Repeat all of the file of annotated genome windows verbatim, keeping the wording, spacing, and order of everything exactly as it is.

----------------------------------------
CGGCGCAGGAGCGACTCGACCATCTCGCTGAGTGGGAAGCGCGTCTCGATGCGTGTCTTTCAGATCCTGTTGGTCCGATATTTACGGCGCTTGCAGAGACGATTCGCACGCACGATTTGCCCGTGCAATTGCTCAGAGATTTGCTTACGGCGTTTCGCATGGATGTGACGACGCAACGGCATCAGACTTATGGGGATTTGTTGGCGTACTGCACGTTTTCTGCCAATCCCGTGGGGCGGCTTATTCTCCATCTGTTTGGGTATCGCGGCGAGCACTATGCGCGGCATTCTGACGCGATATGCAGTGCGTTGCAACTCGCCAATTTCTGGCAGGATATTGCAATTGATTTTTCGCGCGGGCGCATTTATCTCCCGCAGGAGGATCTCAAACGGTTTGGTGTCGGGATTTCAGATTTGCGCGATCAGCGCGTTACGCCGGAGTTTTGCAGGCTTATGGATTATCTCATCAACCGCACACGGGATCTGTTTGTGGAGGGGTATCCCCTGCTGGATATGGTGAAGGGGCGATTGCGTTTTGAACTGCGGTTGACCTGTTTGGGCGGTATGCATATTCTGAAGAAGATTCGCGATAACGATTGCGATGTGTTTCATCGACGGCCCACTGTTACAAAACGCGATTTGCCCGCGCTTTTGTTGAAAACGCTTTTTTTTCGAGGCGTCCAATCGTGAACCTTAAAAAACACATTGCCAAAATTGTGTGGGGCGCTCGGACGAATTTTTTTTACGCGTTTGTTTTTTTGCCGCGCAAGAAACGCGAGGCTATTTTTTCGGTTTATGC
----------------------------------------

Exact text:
CGGCGCAGGAGCGACTCGACCATCTCGCTGAGTGGGAAGCGCGTCTCGATGCGTGTCTTTCAGATCCTGTTGGTCCGATATTTACGGCGCTTGCAGAGACGATTCGCACGCACGATTTGCCCGTGCAATTGCTCAGAGATTTGCTTACGGCGTTTCGCATGGATGTGACGACGCAACGGCATCAGACTTATGGGGATTTGTTGGCGTACTGCACGTTTTCTGCCAATCCCGTGGGGCGGCTTATTCTCCATCTGTTTGGGTATCGCGGCGAGCACTATGCGCGGCATTCTGACGCGATATGCAGTGCGTTGCAACTCGCCAATTTCTGGCAGGATATTGCAATTGATTTTTCGCGCGGGCGCATTTATCTCCCGCAGGAGGATCTCAAACGGTTTGGTGTCGGGATTTCAGATTTGCGCGATCAGCGCGTTACGCCGGAGTTTTGCAGGCTTATGGATTATCTCATCAACCGCACACGGGATCTGTTTGTGGAGGGGTATCCCCTGCTGGATATGGTGAAGGGGCGATTGCGTTTTGAACTGCGGTTGACCTGTTTGGGCGGTATGCATATTCTGAAGAAGATTCGCGATAACGATTGCGATGTGTTTCATCGACGGCCCACTGTTACAAAACGCGATTTGCCCGCGCTTTTGTTGAAAACGCTTTTTTTTCGAGGCGTCCAATCGTGAACCTTAAAAAACACATTGCCAAAATTGTGTGGGGCGCTCGGACGAATTTTTTTTACGCGTTTGTTTTTTTGCCGCGCAAGAAACGCGAGGCTATTTTTTCGGTTTATGC